To train the model to understand this criteria, we needed to prepare a labeled training dataset tailored to this task. In collaboration with a team of skilled raters, we applied this labeling objective to a small batch of examples to establish an initial dataset in order to evaluate the quality of the labels and instruct the raters in cases where there were deviations from what was intended. Once the labeling process was complete we reviewed the labeled data manually and made corrections to the labels as necessary to align them with our definition of importance.
Using this limited labeled dataset, we ran automated model evaluations to establish initial metrics on model quality, which were used as a less-accurate proxy to the model quality, enabling us to quickly assess the model performance and apply changes in the architecture and heuristics. Once the solution metrics were satisfactory, we utilized a more accurate manual evaluation process over a closed set of carefully chosen examples that represented expected Recorder use cases. Using these examples, we tweaked the model heuristics parameters to reach the desired level of performance using a reliable model quality evaluation.
After the initial release of Recorder, we conducted a series of user studies to learn how to improve the usability and performance of the Smart Scrolling feature. We found that many users expect the navigational keywords and highlighted sections to be available as soon as the recording is finished. Because the computation pipeline described above can take a considerable amount of time to compute on long recordings, we devised a partial processing solution that amortizes this computation over the whole duration of the recording. During recording, each section is processed as soon as it is captured, and then the intermediate results are stored in memory. When the recording is done, Recorder aggregates the intermediate results.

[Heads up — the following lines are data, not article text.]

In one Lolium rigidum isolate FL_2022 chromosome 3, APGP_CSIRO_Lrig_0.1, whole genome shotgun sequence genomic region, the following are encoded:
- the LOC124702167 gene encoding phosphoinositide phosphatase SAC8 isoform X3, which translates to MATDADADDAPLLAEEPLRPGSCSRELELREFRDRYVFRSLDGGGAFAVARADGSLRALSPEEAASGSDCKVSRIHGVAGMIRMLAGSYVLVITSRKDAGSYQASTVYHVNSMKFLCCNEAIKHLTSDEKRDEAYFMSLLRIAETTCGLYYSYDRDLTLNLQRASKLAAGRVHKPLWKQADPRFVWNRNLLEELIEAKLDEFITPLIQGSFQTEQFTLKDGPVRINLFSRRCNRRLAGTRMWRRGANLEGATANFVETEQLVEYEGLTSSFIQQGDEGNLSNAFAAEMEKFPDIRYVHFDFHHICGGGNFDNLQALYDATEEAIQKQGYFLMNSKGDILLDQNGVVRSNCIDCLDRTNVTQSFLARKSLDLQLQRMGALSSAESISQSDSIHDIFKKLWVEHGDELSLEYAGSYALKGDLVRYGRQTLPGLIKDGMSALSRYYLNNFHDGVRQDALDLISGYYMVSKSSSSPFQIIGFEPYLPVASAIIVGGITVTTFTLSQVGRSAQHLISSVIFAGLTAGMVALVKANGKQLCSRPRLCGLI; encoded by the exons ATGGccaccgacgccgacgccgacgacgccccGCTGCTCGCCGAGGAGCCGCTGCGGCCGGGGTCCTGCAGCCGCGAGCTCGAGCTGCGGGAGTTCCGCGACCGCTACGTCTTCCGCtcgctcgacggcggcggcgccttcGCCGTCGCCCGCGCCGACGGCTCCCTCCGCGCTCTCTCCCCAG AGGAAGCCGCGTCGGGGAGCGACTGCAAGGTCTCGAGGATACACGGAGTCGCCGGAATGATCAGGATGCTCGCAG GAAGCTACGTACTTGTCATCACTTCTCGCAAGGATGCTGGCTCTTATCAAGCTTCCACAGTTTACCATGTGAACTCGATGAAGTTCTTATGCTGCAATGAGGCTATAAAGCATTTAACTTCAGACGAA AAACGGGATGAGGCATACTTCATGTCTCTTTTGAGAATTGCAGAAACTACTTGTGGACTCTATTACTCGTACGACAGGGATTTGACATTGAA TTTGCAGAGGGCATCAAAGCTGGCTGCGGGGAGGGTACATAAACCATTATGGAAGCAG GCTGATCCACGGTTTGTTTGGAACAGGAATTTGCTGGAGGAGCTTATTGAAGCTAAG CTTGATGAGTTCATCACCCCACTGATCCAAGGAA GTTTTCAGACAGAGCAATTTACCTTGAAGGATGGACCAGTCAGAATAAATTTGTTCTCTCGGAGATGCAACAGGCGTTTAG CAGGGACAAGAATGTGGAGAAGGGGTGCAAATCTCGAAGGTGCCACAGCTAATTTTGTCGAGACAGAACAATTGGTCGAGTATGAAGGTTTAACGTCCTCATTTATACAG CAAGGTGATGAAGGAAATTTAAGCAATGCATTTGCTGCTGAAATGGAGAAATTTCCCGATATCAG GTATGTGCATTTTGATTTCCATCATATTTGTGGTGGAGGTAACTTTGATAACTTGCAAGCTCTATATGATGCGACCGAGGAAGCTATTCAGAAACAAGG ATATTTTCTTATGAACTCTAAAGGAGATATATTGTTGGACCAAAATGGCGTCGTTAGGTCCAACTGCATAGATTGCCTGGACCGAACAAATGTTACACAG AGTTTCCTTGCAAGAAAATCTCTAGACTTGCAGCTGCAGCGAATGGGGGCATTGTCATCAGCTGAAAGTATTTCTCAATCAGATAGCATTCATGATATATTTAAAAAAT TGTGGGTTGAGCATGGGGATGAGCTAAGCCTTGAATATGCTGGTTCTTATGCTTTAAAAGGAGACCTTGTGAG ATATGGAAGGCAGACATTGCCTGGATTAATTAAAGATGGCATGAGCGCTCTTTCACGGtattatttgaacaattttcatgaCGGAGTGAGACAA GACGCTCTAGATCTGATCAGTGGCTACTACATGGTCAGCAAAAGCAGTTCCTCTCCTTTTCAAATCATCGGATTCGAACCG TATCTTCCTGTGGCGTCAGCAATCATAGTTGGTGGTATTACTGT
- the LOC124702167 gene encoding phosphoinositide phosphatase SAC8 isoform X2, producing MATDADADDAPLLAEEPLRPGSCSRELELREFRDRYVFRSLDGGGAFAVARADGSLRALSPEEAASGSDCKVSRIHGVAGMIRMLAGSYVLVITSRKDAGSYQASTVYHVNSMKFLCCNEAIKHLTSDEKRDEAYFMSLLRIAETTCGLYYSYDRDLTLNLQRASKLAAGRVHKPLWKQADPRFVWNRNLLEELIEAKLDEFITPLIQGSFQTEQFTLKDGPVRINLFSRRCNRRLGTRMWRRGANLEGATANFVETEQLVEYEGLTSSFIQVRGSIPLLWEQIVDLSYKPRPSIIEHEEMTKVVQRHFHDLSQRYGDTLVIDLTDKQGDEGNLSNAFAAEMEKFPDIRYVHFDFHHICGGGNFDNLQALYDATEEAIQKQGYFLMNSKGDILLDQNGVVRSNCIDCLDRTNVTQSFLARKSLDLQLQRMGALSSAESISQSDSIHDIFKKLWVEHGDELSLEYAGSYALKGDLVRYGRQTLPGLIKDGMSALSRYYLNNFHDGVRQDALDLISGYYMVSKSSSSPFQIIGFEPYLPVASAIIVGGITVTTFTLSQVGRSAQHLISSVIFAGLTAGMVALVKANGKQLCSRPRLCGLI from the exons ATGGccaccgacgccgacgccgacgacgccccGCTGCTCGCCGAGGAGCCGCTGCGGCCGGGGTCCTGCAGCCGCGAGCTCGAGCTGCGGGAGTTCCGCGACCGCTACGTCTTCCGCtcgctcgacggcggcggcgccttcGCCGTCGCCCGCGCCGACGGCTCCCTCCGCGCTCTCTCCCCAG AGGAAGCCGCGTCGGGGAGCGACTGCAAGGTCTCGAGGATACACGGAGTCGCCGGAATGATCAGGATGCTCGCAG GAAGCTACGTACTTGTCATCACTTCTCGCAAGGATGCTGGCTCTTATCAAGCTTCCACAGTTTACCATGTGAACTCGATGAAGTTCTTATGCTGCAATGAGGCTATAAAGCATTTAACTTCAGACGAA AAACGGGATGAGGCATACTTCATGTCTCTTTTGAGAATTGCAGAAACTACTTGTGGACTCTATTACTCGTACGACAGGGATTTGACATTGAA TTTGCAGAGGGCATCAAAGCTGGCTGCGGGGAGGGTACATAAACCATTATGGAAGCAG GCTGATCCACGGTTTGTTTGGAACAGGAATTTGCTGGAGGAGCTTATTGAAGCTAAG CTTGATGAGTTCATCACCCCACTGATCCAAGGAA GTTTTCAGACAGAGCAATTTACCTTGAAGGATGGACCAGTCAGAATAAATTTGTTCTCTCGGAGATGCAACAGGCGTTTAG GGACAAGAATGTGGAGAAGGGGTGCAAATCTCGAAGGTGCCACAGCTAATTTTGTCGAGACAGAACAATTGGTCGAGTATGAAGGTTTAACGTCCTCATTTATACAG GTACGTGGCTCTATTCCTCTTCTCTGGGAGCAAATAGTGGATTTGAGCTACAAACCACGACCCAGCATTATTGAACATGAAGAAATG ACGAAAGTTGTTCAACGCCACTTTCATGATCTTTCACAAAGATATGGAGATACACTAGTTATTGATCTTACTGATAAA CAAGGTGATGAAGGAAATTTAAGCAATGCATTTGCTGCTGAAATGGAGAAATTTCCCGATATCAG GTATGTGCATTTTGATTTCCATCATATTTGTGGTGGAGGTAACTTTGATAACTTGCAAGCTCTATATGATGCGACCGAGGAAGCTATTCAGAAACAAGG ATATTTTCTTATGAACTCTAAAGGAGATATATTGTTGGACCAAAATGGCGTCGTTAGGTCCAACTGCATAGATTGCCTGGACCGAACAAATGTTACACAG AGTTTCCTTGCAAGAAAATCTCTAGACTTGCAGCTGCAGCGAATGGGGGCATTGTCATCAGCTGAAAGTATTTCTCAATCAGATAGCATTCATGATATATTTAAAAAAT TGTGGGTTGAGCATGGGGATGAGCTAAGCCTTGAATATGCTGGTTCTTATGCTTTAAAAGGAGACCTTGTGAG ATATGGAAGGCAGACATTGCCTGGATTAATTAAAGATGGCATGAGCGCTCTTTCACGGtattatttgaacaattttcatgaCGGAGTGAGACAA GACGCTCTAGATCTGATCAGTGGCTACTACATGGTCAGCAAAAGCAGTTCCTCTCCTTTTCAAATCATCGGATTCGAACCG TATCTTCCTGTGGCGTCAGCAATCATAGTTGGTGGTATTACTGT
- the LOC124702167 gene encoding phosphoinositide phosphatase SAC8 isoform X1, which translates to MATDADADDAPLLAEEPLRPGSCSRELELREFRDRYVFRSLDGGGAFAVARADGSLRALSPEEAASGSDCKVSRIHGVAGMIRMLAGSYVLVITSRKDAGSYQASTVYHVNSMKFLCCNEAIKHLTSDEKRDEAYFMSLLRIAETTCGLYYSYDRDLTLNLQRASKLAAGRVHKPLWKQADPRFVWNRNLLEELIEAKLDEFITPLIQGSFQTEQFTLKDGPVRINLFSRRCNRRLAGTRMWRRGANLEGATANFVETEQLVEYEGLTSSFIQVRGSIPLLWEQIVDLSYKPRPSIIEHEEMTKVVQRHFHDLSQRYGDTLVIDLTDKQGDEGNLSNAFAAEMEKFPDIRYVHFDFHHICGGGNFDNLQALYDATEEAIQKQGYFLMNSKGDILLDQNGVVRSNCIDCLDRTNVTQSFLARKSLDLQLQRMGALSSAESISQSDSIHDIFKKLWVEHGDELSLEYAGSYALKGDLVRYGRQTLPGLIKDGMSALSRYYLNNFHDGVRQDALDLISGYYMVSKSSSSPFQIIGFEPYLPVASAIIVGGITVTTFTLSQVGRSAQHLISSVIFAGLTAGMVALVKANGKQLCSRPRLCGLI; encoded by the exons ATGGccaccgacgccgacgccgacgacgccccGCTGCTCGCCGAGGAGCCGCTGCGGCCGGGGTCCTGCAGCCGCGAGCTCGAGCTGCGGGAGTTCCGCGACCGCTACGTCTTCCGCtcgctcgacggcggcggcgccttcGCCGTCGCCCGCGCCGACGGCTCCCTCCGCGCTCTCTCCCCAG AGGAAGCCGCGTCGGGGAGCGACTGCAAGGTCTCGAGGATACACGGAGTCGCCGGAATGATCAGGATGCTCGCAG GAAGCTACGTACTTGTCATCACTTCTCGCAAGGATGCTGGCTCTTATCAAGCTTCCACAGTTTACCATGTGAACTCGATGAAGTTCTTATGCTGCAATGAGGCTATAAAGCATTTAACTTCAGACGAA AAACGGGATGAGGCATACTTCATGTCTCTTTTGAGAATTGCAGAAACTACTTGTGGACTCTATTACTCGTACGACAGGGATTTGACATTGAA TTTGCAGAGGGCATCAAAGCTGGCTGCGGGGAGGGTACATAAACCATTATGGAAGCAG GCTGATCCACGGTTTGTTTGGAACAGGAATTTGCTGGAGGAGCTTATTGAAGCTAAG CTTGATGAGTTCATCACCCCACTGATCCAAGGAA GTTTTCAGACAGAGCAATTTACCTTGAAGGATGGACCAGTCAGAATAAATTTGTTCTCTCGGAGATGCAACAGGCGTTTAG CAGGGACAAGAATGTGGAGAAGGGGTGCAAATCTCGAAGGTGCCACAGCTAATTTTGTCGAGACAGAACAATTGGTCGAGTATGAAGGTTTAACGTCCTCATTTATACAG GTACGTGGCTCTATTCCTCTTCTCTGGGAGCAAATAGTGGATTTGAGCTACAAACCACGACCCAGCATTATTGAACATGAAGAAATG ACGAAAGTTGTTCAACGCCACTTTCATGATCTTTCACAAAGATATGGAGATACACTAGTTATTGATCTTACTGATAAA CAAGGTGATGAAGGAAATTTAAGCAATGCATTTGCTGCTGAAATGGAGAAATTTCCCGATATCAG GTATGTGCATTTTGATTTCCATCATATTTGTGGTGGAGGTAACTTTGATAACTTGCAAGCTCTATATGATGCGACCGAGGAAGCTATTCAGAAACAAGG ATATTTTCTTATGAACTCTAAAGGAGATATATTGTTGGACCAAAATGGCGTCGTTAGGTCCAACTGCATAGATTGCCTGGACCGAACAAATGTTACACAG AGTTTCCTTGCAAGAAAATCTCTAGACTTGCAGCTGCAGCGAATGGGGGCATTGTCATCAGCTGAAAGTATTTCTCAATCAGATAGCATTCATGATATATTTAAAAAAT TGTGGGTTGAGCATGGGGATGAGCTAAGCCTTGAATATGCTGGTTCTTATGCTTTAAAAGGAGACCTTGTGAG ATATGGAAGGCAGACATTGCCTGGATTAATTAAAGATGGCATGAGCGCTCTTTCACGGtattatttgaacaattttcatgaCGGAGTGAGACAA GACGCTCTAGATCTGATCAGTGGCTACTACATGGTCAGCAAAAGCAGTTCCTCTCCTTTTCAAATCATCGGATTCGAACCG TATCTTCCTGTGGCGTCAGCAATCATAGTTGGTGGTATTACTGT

When running on a Pixel 5, this approach reduced the average processing time of an hour long recording (~9K words) from 1 minute 40 seconds to only 9 seconds, while outputting the same results.
The goal of Recorder is to improve users’ ability to access their recorded content and navigate it with ease. We have already made substantial progress in this direction with the existing ML features that automatically suggest title words for recordings and enable users to search recordings for sounds and text. Smart Scrolling provides additional text navigation abilities that will further improve the utility of Recorder, enabling users to rapidly surface sections of interest, even for long recordings.
Bin Zhang, Sherry Lin, Isaac Blankensmith, Henry Liu, Vincent Peng, Guilherme Santos, Tiago Camolesi, Yitong Lin, James Lemieux, Thomas Hall, Kelly Tsai, Benny Schlesinger, Dror Ayalon, Amit Pitaru, Kelsie Van Deman, Console Chen, Allen Su, Cecile Basnage, Chorong Johnston, Shenaz Zack, Mike Tsao, Brian Chen, Abhinav Rastogi, Tracy Wu, Yvonne Yang.